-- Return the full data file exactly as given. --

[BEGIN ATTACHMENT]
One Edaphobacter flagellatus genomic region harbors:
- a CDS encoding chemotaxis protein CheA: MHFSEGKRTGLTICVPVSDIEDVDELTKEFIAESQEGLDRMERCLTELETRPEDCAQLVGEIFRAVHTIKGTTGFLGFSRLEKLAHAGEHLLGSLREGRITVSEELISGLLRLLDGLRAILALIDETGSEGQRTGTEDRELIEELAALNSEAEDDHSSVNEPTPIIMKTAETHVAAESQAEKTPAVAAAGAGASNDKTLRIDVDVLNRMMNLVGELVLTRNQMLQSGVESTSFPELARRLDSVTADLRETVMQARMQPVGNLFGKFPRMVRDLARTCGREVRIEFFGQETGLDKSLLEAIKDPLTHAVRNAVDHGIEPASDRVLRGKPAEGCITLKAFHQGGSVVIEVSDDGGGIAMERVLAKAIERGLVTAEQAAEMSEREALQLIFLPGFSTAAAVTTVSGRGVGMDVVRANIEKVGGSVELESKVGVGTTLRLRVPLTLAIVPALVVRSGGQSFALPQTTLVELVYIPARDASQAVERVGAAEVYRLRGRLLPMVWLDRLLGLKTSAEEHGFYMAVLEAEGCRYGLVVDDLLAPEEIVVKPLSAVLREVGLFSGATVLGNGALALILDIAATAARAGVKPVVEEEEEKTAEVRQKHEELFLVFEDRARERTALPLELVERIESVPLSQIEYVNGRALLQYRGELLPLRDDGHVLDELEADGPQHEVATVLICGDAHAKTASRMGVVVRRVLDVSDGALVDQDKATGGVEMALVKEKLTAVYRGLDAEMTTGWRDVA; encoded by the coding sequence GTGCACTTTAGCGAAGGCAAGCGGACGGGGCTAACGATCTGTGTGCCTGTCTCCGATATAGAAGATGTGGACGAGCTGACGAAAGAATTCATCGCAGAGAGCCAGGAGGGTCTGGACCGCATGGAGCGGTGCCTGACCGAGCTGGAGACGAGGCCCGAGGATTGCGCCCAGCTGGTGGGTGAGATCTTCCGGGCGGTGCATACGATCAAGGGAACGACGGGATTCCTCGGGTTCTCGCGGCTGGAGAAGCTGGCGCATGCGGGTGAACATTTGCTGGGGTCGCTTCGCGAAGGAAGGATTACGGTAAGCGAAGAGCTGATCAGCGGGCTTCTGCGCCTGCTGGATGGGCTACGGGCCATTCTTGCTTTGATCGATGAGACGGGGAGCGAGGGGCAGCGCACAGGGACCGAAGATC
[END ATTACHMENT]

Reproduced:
One Edaphobacter flagellatus genomic region harbors:
- a CDS encoding chemotaxis protein CheA: MHFSEGKRTGLTICVPVSDIEDVDELTKEFIAESQEGLDRMERCLTELETRPEDCAQLVGEIFRAVHTIKGTTGFLGFSRLEKLAHAGEHLLGSLREGRITVSEELISGLLRLLDGLRAILALIDETGSEGQRTGTEDRELIEELAALNSEAEDDHSSVNEPTPIIMKTAETHVAAESQAEKTPAVAAAGAGASNDKTLRIDVDVLNRMMNLVGELVLTRNQMLQSGVESTSFPELARRLDSVTADLRETVMQARMQPVGNLFGKFPRMVRDLARTCGREVRIEFFGQETGLDKSLLEAIKDPLTHAVRNAVDHGIEPASDRVLRGKPAEGCITLKAFHQGGSVVIEVSDDGGGIAMERVLAKAIERGLVTAEQAAEMSEREALQLIFLPGFSTAAAVTTVSGRGVGMDVVRANIEKVGGSVELESKVGVGTTLRLRVPLTLAIVPALVVRSGGQSFALPQTTLVELVYIPARDASQAVERVGAAEVYRLRGRLLPMVWLDRLLGLKTSAEEHGFYMAVLEAEGCRYGLVVDDLLAPEEIVVKPLSAVLREVGLFSGATVLGNGALALILDIAATAARAGVKPVVEEEEEKTAEVRQKHEELFLVFEDRARERTALPLELVERIESVPLSQIEYVNGRALLQYRGELLPLRDDGHVLDELEADGPQHEVATVLICGDAHAKTASRMGVVVRRVLDVSDGALVDQDKATGGVEMALVKEKLTAVYRGLDAEMTTGWRDVA; encoded by the coding sequence GTGCACTTTAGCGAAGGCAAGCGGACGGGGCTAACGATCTGTGTGCCTGTCTCCGATATAGAAGATGTGGACGAGCTGACGAAAGAATTCATCGCAGAGAGCCAGGAGGGTCTGGACCGCATGGAGCGGTGCCTGACCGAGCTGGAGACGAGGCCCGAGGATTGCGCCCAGCTGGTGGGTGAGATCTTCCGGGCGGTGCATACGATCAAGGGAACGACGGGATTCCTCGGGTTCTCGCGGCTGGAGAAGCTGGCGCATGCGGGTGAACATTTGCTGGGGTCGCTTCGCGAAGGAAGGATTACGGTAAGCGAAGAGCTGATCAGCGGGCTTCTGCGCCTGCTGGATGGGCTACGGGCCATTCTTGCTTTGATCGATGAGACGGGGAGCGAGGGGCAGCGCACAGGGACCGAAGATC